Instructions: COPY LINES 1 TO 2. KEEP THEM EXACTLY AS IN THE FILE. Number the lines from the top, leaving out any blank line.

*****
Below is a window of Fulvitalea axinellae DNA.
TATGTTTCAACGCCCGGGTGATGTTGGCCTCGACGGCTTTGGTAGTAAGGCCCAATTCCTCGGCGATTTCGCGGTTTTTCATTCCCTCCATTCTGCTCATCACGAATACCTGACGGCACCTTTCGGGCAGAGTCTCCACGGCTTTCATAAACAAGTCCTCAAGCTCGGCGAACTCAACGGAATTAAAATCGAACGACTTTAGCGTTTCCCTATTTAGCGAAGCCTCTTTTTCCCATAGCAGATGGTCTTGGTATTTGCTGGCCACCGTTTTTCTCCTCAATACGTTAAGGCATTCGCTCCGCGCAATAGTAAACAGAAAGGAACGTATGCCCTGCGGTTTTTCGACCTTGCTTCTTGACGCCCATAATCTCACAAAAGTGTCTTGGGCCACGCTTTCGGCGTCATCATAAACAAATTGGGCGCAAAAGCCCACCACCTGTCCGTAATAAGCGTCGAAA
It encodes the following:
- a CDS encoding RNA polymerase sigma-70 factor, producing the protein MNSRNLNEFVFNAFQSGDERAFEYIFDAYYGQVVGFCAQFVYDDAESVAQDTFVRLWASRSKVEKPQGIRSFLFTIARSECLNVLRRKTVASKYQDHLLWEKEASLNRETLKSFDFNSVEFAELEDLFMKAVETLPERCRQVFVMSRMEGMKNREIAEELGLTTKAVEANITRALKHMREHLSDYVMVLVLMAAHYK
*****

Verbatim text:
Below is a window of Fulvitalea axinellae DNA.
TATGTTTCAACGCCCGGGTGATGTTGGCCTCGACGGCTTTGGTAGTAAGGCCCAATTCCTCGGCGATTTCGCGGTTTTTCATTCCCTCCATTCTGCTCATCACGAATACCTGACGGCACCTTTCGGGCAGAGTCTCCACGGCTTTCATAAACAAGTCCTCAAGCTCGGCGAACTCAACGGAATTAAAATCGAACGACTTTAGCGTTTCCCTATTTAGCGAAGCCTCTTTTTCCCATAGCAGATGGTCTTGGTATTTGCTGGCCACCGTTTTTCTCCTCAATACGTTAAGGCATTCGCTCCGCGCAATAGTAAACAGAAAGGAACGTATGCCCTGCGGTTTTTCGACCTTGCTTCTTGACGCCCATAATCTCACAAAAGTGTCTTGGGCCACGCTTTCGGCGTCATCATAAACAAATTGGGCGCAAAAGCCCACCACCTGTCCGTAATAAGCGTCGAAA